If the same access data was used at the external compromised IT service as at Bauhaus-Universität - contrary to the binding specifications - misuse is also possible here. The choice of the same password for different IT services cannot be technically prevented; in this case, a different authentication method (multi-factor authentication = technically demanding, if effective for all services and resource-intensive) would have to be chosen. It is unrealistic wishful thinking that all users will always behave in a security-conscious and compliant manner by simplifying the rules or requirements or by raising awareness.
The popularly postulated assumption that people give themselves a secure password if they do not have to change it is contradicted by lists of the most popular passwords as published by theHasso Plattner Institut (HPIor a look at real password leaks from services where the password does not have to be changed regularly.
In one's own area of responsibility, setting a potentially insecure password can be prevented by technically enforcing specifications (minimum length, complexity, history, exclusion of trivial passwords). Reducing the complexity in favour of the password length could, in the worst case, result in the password used being easy to guess. The theoretically calculable password quality would then be invalid.


How can the password protection be overridden?

  1. By trial and error
    An attempt is made to gain access by entering a guessed password. The method is not very efficient and only offers a chance of success with easy-to-guess passwords and is therefore used less frequently. This method requires no technical know-how and no additional tools. This method can be sufficient, especially for less imaginative persons or persons who are hardly aware of the topic, in connection with a lack of technical restrictions.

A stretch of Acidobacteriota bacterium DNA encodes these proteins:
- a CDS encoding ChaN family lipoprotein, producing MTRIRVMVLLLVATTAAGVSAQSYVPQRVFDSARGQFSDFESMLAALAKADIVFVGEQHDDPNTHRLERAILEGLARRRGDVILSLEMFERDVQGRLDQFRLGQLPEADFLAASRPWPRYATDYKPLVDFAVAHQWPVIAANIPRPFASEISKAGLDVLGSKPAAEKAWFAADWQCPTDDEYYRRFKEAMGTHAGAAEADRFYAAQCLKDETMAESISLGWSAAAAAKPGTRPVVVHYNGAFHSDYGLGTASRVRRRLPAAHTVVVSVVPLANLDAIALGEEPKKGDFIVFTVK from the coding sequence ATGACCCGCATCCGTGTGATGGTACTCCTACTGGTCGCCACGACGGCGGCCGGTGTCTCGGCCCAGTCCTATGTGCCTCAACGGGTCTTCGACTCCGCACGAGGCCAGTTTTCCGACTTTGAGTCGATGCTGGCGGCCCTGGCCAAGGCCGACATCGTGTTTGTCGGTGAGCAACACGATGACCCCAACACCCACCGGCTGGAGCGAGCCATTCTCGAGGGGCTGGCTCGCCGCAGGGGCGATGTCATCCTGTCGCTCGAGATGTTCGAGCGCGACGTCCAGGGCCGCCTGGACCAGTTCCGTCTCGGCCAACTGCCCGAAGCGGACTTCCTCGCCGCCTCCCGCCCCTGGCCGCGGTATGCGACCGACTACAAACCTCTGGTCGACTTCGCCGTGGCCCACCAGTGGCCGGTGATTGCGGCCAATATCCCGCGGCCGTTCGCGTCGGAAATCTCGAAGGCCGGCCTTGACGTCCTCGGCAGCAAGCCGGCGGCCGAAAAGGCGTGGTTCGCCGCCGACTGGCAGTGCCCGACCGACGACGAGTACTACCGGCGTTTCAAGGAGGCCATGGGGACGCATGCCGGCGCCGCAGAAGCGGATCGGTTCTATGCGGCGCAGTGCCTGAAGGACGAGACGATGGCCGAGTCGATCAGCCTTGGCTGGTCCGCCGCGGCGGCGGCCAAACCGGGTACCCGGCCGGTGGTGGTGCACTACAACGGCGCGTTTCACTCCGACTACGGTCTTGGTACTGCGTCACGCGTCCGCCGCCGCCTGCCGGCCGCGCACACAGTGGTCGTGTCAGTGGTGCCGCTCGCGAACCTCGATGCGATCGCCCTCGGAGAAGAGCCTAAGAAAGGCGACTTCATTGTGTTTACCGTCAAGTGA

2. Through the use of password cracking programs
    More efficient and thus more likely is the use of freely available and easy-to-use password cracking programs that try to get at the encrypted password with various methods.
    • Dictionary attack
      Crack programs are used here that fall back on a word list in which many known words are stored. The program tries out the words one after the other. A powerful computer can work through even a very powerful list (a text file several MB in size) in a few hours and find all the passwords contained in the word list. It is also conceivable to string together known words in order to determine longer passwords that have been formed accordingly. Effective protection is achieved by not using known words and names.
    • Brute force attack
      In this procedure, all possible combinations of characters are tried out on the basis of a certain character set. The programme is theoretically able to find any password. The time required to achieve success depends on the length of the password and the character set used and can thus take an extremely long time. This is the reason why passwords at Bauhaus-Universität should be eight characters long and must contain at least one special character and one digit.
    • Combined dictionary and brute force attack
      The programs used here are called hybrid crackers. In addition to searching a word list, all combinations from a certain previously determined character set are prefixed or appended to the words. It is also possible to replace certain letters with numbers or special characters (for example "O" is changed to "0" or "E" is changed to "3"). It is therefore not sufficient to choose a known word or name as a password and append a digit and a special character.
  3. By using data from (published) data thefts
  4. As a result of the disclosure of confidential information by social engineering or phishing
  5. By spying on the password as it is entered or when it is visibly noted 
  6. ...

Where do our password rules originate?

The password guidelines that are binding at Bauhaus-Universität Weimar are based on the recommendations of the Federal Office for Information Security (BSI). This is a recognised, central, independent and neutral institution in Germany that deals with IT security issues.

A recognised international standard that supports our requirements is ISO/IEC 27002 Information technology - IT security procedures - Guidance for information security management, section 11.3.1 Password usage.